The mint julep is a bourbon-based cocktail that is associated with the American South, and with the Kentucky Derby in particular. If you’d like to make yourself a mint julep, one recipe is:

– 3 oz of Bourbon
– 4-6 sprigs of mint
– granulated sugar to taste

73. Ones up in arms? : ULNAS
The radius and ulna are bones in the forearm. If you hold the palm of your hand up in front of you, the radius is the bone on the “thumb-side” of the arm, and the ulna is the bone on the “pinkie-side”.

76. ___ Reader : UTNE
The “Utne Reader” is known for aggregation and republishing of articles on politics, culture and the environment from other sources in the media. The “Utne Reader” was founded in 1984, with “Utne” being the family name of the couple that started the publication.

79. Big lipstick seller : SEPHORA
Sephora is a French chain of cosmetic stores, founded in 1969. The name “Sephora” is derived from the Greek for “beauty” (“sephos”). We’ve been able to visit Sephora outlets in JCPenney stores since 2006.

81. Memorable 2011 hurricane : IRENE
Hurricane Irene caused extensive flooding in 2011 as it travelled through the Caribbean, up the East Coast of the United States and into the Atlantic seaboard of Canada. The hurricane was unusual in that it came so far up north. Fifty-five deaths were attributed to Irene.

82. Mint roll : CERTS
Certs were the first breath mints to be marketed nationally in the US, hitting the shelves in 1956. A Cert is called a mint, but it isn’t really as it contains no mint oil and instead has its famous ingredient named “Retsyn”. Retsyn is a mixture of copper gluconate (giving the green flecks), partially hydrogenated cottonseed oil (not healthy!) and flavoring (maybe mint?).

84. Rathskeller decoration : BEER STEIN
A stein is a type of beer glass. The term is German in origin, and is short for “Steinkrug” meaning “stone jug”. “Stein” is the German for “stone”.

A city hall in Germany is called a Rathaus. In days gone by there was often a restaurant located in the basement or cellar of a Rathaus, and this restaurant was given the name Rathskeller. Now any bar located below street level in any building is called a Rathskeller.

92. Word often seen in brackets : SIC
“Sic” indicates that a quotation is written as originally found, perhaps including a typo. “Sic” is Latin for “thus, like this”. The term is more completely written as “sic erat scriptum”, which translates as “thus was it written”.

96. Green grp. : EPA
Environmental Protection Agency(EPA)

100. Guy’s thanks? : MERCI
“Thank you” is “merci” in French, and “danke” in German.

“Guy” is a quite common name used by French males.

102. Dollar competitor : ALAMO
The third largest car rental company right now is Alamo, a relative newcomer founded in 1974. Alamo made inroads (pun intended!) into the market by popularizing the idea of “unlimited mileage”.

Dollar Rent A Car was founded in 1965. Chrysler acquired the company in 1990 and merged it with Thrifty Car Rental, which Chrysler had purchased a year earlier.

104. A lot : SCADS
The origin of the word “scads”, meaning “lots and lots”, is unclear, although back in the mid-1800s “scads” was used to mean “dollars”.

105. Horatian work : EPODE
An epode is a lyric poem made up of couplets in which the first line is long, and the second line much shorter. The form was invented by the Greek poet Archilochus, and was most famously used by the Roman poet Horace.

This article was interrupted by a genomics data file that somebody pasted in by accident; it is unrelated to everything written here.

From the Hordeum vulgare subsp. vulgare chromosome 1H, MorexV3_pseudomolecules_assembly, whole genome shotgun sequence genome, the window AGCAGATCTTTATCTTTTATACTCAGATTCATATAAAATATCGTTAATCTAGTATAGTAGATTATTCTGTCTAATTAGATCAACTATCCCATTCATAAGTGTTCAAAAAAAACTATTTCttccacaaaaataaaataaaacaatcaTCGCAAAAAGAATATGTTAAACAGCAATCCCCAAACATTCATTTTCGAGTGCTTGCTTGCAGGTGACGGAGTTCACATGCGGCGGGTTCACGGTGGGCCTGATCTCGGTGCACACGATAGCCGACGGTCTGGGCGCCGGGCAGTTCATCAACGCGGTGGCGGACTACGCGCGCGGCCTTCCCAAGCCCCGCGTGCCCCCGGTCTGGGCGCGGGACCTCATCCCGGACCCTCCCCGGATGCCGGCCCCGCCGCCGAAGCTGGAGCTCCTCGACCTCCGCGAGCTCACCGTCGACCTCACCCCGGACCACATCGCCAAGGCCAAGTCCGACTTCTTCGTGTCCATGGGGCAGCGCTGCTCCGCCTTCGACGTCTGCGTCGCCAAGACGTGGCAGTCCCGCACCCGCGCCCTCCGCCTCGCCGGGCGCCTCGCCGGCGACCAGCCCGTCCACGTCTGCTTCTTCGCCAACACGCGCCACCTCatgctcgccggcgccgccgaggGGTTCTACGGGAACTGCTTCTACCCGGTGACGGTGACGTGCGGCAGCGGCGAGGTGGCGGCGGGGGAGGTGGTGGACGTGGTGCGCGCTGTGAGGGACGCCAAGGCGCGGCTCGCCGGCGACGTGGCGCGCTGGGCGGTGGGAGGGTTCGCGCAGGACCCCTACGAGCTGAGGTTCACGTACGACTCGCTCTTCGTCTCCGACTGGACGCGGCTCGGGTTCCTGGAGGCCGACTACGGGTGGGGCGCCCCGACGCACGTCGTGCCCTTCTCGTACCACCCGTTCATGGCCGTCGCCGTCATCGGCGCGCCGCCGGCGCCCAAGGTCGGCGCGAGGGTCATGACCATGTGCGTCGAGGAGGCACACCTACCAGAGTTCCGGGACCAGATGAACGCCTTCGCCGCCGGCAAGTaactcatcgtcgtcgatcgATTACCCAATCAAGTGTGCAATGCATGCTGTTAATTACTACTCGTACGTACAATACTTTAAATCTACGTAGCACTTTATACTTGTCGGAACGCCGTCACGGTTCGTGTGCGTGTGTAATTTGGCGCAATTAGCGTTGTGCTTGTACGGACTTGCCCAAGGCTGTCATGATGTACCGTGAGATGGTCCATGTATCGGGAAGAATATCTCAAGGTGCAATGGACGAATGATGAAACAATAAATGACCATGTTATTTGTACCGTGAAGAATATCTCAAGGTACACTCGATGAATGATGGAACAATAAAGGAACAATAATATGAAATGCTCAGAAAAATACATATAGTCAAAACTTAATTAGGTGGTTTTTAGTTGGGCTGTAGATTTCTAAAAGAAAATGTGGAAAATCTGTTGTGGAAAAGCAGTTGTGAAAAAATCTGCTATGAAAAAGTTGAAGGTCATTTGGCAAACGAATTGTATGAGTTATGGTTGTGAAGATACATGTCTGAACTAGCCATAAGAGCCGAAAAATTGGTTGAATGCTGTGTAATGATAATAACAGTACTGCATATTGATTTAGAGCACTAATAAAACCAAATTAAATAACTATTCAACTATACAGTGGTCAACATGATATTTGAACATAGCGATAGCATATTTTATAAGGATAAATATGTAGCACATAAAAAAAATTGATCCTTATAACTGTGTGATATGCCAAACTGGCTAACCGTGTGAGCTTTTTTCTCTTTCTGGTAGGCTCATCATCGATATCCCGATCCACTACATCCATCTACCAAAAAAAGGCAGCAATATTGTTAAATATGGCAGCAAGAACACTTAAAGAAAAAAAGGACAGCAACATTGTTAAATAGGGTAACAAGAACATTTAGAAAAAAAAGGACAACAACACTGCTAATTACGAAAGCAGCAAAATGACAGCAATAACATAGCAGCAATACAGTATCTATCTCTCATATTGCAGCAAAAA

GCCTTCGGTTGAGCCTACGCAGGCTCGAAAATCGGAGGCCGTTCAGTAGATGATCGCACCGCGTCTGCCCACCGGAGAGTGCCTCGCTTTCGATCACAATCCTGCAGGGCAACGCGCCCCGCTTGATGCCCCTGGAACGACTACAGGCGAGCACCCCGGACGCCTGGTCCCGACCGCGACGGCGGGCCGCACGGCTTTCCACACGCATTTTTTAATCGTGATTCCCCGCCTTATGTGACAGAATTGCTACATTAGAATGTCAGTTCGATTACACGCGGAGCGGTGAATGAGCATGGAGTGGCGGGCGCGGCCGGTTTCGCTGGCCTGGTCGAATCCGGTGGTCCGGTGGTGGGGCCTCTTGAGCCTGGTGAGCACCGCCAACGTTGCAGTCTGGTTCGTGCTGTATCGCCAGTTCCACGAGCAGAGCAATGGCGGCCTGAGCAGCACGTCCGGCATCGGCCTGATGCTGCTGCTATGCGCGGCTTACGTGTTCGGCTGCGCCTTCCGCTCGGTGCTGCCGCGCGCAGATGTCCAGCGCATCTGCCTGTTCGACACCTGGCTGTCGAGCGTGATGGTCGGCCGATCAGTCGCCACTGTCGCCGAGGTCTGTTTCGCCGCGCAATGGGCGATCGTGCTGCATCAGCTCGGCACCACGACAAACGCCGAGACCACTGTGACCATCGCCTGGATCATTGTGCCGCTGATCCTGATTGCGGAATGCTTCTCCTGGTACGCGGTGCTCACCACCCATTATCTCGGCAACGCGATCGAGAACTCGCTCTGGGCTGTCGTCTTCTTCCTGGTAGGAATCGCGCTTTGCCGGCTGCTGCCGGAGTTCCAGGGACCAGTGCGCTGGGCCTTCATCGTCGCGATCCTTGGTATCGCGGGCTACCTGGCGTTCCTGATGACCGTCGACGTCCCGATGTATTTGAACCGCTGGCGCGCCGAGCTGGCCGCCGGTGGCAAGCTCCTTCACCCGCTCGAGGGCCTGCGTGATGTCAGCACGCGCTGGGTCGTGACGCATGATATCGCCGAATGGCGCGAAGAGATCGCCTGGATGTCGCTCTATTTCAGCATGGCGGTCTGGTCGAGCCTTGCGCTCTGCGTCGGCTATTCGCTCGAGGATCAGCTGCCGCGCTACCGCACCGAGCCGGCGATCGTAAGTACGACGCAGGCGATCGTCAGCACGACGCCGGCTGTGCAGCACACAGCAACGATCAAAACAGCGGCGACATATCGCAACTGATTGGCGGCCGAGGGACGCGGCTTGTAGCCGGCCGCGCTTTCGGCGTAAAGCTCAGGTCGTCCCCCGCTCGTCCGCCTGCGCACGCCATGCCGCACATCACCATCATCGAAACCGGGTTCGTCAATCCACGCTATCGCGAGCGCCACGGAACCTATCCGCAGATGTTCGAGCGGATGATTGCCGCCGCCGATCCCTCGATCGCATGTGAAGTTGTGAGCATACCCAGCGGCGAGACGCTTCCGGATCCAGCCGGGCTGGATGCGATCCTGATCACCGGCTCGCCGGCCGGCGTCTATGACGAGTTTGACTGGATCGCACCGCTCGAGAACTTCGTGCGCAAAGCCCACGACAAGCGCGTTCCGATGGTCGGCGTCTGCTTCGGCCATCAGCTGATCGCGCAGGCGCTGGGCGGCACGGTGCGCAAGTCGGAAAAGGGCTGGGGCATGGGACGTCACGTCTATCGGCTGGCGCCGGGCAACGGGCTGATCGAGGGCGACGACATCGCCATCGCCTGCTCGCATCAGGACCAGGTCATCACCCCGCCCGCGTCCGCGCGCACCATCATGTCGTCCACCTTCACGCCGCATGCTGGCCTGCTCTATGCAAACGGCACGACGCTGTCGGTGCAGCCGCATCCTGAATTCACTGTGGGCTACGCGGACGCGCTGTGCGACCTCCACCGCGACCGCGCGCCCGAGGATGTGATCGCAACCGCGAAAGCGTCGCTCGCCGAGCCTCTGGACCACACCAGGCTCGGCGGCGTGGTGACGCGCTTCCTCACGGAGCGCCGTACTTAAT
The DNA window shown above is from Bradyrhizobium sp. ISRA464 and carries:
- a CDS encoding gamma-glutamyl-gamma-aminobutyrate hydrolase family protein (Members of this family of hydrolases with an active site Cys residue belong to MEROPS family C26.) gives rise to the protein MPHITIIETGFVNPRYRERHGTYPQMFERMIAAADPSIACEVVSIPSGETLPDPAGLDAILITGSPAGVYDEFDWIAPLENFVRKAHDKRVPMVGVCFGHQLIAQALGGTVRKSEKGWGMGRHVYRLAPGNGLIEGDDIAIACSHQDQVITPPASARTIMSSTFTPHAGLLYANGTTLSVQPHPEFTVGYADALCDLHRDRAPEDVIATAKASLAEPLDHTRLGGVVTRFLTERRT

The adjective “Horatian” describes something pertaining to the Roman poet Horace.

107. Boil down : DECOCT
“To decoct” is to extract the flavor of a liquid by boiling down and increasing the concentration. A related term is “to concoct”, meaning “to boil together”. We use the verb “to concoct” in figurative sense to mean to contrive, devise.

110. Publisher of Champion magazine, for short : NCAA
National Collegiate Athletic Association (NCAA)

111. “Who is John ___?” (question in “Atlas Shrugged”) : GALT
John Galt is a character in the Ayn Rand novel “Atlas Shrugged”.

Ayn Rand was a Russian-American novelist born Alisa Rosenbaum. Her two best known works are her novels “The Fountainhead” published in 1943 and “Atlas Shrugged” from 1957. Back in 1951, Rand moved from Los Angeles to New York City. Soon after, she gathered a group of admirers around her with whom she discussed philosophy and shared drafts of her magnum opus, “Atlas Shrugged”. This group called itself “The Collective”, and one of the founding members was none other than future Federal Reserve chairman, Alan Greenspan.

113. Hosp. readouts : EKGS
An EKG measures electrical activity in the heart. Back in my homeland of Ireland, an EKG is known as an ECG (for electrocardiogram). We use the German name in the US, Elektrokardiogramm, giving us EKG. Apparently the abbreviation EKG is preferred as ECG might be confused (if poorly handwritten, I guess) with EEG, the abbreviation for an electroencephalogram.

116. They were wiped off the map in ’91 : SSRS
The former Soviet Union (USSR) was created in 1922, not long after the Russian Revolution of 1917 that overthrew the Tsar. Geographically, the new Soviet Union was roughly equivalent to the old Russian Empire, and was comprised of fifteen Soviet Socialist Republics (SSRs).

118. Daniel ___ Kim, “Hawaii Five-0” actor : DAE
Daniel Dae Kim is an American actor who is famous for playing Jin-Soo Kwon on “Lost”. Kim now plays one of the leads on the CBS remake of “Hawaii Five-O”, portraying the character Chin Ho Kelly.